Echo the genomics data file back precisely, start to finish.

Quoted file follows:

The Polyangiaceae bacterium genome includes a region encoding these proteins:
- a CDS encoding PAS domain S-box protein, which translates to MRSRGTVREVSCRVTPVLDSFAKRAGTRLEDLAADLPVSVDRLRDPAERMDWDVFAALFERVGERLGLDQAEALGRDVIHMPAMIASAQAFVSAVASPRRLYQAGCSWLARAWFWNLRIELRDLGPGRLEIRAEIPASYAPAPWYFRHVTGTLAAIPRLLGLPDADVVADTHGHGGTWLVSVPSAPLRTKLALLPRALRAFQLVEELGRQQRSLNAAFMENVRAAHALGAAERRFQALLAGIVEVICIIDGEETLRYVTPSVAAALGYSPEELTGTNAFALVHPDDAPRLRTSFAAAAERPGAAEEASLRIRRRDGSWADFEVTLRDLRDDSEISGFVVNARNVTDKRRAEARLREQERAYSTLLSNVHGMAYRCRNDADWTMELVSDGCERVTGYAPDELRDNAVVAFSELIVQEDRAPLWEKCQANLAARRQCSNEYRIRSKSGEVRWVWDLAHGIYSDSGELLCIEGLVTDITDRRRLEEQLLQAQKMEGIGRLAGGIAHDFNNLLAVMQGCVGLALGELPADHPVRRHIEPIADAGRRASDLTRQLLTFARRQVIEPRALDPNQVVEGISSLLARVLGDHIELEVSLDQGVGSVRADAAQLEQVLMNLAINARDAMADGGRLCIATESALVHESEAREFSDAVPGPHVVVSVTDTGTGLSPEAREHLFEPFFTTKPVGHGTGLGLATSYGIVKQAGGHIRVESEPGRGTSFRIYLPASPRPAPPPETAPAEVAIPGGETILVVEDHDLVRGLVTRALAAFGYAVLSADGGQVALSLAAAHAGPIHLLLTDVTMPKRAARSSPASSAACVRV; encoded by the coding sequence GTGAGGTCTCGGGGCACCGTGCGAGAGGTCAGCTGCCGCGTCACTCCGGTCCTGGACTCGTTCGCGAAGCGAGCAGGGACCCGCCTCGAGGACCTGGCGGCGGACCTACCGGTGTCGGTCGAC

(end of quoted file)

The Polyangiaceae bacterium genome includes a region encoding these proteins:
- a CDS encoding PAS domain S-box protein, which translates to MRSRGTVREVSCRVTPVLDSFAKRAGTRLEDLAADLPVSVDRLRDPAERMDWDVFAALFERVGERLGLDQAEALGRDVIHMPAMIASAQAFVSAVASPRRLYQAGCSWLARAWFWNLRIELRDLGPGRLEIRAEIPASYAPAPWYFRHVTGTLAAIPRLLGLPDADVVADTHGHGGTWLVSVPSAPLRTKLALLPRALRAFQLVEELGRQQRSLNAAFMENVRAAHALGAAERRFQALLAGIVEVICIIDGEETLRYVTPSVAAALGYSPEELTGTNAFALVHPDDAPRLRTSFAAAAERPGAAEEASLRIRRRDGSWADFEVTLRDLRDDSEISGFVVNARNVTDKRRAEARLREQERAYSTLLSNVHGMAYRCRNDADWTMELVSDGCERVTGYAPDELRDNAVVAFSELIVQEDRAPLWEKCQANLAARRQCSNEYRIRSKSGEVRWVWDLAHGIYSDSGELLCIEGLVTDITDRRRLEEQLLQAQKMEGIGRLAGGIAHDFNNLLAVMQGCVGLALGELPADHPVRRHIEPIADAGRRASDLTRQLLTFARRQVIEPRALDPNQVVEGISSLLARVLGDHIELEVSLDQGVGSVRADAAQLEQVLMNLAINARDAMADGGRLCIATESALVHESEAREFSDAVPGPHVVVSVTDTGTGLSPEAREHLFEPFFTTKPVGHGTGLGLATSYGIVKQAGGHIRVESEPGRGTSFRIYLPASPRPAPPPETAPAEVAIPGGETILVVEDHDLVRGLVTRALAAFGYAVLSADGGQVALSLAAAHAGPIHLLLTDVTMPKRAARSSPASSAACVRV; encoded by the coding sequence GTGAGGTCTCGGGGCACCGTGCGAGAGGTCAGCTGCCGCGTCACTCCGGTCCTGGACTCGTTCGCGAAGCGAGCAGGGACCCGCCTCGAGGACCTGGCGGCGGACCTACCGGTGTCGGTCGAC